[ 0.76029664 -0.91417277]
 [-0.6312261  -0.6870954 ]
 [-0.08980141 -0.52814686]
 [-0.16461211 -0.61581516]
 [-0.33140317  2.4456334 ]
 [ 1.9638819  -1.2954173 ]
 [ 1.6808692   0.21056521]
 [-0.5796793   0.5305954 ]], shape=(10, 2), dtype=float32)
 tf.Tensor(
[[-0.28596663]
 [ 6.9213047 ]
 [ 8.833311  ]
 [ 5.273091  ]
 [ 5.834231  ]
 [ 5.97464   ]
 [-4.782687  ]
 [12.534847  ]
 [ 6.8439426 ]
 [ 1.2351022 ]], shape=(10, 1), dtype=float32)

As we run the iteration, we obtain distinct minibatches successively until the entire dataset has been exhausted (try this). While the iteration implemented above is good for didactic purposes, it is inefficient in ways that might get us in trouble on real problems. For example, it requires that we load all the data in memory and that we perform lots of random memory access. The built-in iterators implemented in a deep learning framework are considerably more efficient and they can deal with both data stored in files and data fed via data streams.

3.2.3. Initializing Model Parameters

Before we can begin optimizing our model’s parameters by minibatch stochastic gradient descent, we need to have some parameters in the first place. In the following code, we initialize weights by sampling random numbers from a normal distribution with mean 0 and a standard deviation of 0.01, and setting the bias to 0.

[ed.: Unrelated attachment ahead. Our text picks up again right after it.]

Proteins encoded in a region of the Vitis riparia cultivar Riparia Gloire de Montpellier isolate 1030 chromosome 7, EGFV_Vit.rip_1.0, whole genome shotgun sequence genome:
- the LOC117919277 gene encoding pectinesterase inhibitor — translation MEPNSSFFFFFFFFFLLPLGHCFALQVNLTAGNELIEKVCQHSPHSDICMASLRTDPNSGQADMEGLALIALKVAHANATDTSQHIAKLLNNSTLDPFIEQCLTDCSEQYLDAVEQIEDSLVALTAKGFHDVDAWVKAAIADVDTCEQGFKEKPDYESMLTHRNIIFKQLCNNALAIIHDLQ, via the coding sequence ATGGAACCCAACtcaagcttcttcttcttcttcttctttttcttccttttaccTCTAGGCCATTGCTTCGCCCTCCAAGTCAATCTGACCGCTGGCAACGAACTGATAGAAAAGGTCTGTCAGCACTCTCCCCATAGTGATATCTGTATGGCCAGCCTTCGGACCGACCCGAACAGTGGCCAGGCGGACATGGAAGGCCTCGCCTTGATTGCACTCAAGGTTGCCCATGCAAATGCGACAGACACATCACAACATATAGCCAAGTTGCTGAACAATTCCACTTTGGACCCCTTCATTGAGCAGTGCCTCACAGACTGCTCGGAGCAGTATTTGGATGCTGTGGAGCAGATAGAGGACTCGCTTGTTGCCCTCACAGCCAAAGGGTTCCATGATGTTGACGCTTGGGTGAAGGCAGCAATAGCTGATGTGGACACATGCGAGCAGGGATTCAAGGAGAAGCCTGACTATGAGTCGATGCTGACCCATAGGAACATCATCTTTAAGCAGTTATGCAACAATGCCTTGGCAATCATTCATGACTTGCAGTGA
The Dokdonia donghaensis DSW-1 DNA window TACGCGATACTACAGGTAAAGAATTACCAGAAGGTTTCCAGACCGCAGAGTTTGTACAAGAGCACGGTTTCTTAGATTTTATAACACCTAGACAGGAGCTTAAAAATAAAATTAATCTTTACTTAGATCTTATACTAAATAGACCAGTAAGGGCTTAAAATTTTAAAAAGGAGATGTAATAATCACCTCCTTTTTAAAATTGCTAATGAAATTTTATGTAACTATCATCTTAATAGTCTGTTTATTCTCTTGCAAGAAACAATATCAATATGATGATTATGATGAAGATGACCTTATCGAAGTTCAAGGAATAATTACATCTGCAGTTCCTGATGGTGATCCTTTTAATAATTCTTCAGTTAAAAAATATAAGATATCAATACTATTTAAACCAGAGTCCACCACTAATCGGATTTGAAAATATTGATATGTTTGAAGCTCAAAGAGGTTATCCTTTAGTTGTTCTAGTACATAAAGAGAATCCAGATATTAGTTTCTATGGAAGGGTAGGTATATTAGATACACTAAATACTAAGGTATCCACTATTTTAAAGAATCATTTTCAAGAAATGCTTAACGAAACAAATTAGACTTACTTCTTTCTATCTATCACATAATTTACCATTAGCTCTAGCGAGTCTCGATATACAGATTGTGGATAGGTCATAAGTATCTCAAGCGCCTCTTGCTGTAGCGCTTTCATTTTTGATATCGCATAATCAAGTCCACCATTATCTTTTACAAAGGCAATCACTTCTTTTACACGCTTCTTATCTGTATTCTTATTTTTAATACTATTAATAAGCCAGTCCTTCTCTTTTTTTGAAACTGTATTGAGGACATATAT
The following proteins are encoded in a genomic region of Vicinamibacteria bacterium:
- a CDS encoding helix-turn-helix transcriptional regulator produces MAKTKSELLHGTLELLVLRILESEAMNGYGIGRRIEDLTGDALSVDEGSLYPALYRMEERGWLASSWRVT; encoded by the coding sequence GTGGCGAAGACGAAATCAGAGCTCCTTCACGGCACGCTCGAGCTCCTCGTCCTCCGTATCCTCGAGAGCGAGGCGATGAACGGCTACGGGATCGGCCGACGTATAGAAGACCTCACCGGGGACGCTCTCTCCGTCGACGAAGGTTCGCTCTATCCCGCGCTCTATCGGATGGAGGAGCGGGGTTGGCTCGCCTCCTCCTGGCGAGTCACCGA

w = np.random.normal(0, 0.01, (2, 1))
b = np.zeros(1)
w.attach_grad()
b.attach_grad()
w = torch.normal(0, 0.01, size=(2,1), requires_grad=True)
b = torch.zeros(1, requires_grad=True)
w = tf.Variable(tf.random.normal(shape=(2, 1), mean=0, stddev=0.01),
                trainable=True)
b = tf.Variable(tf.zeros(1), trainable=True)

After initializing our parameters, our next task is to update them until they fit our data sufficiently well. Each update requires taking the gradient of our loss function with respect to the parameters. Given this gradient, we can update each parameter in the direction that may reduce the loss.

Since nobody wants to compute gradients explicitly (this is tedious and error prone), we use automatic differentiation, as introduced in Section 2.5, to compute the gradient.

3.2.4. Defining the Model

Next, we must define our model, relating its inputs and parameters to its outputs. Recall that to calculate the output of the linear model, we simply take the matrix-vector dot product of the input features \(\mathbf{X}\) and the model weights \(\mathbf{w}\), and add the offset \(b\) to each example. Note that below \(\mathbf{Xw}\) is a vector and \(b\) is a scalar. Recall the broadcasting mechanism as described in Section 2.1.3. When we add a vector and a scalar, the scalar is added to each component of the vector.

def linreg(X, w, b):  #@save
    """The linear regression model."""
    return np.dot(X, w) + b
def linreg(X, w, b):  #@save
    """The linear regression model."""
    return torch.matmul(X, w) + b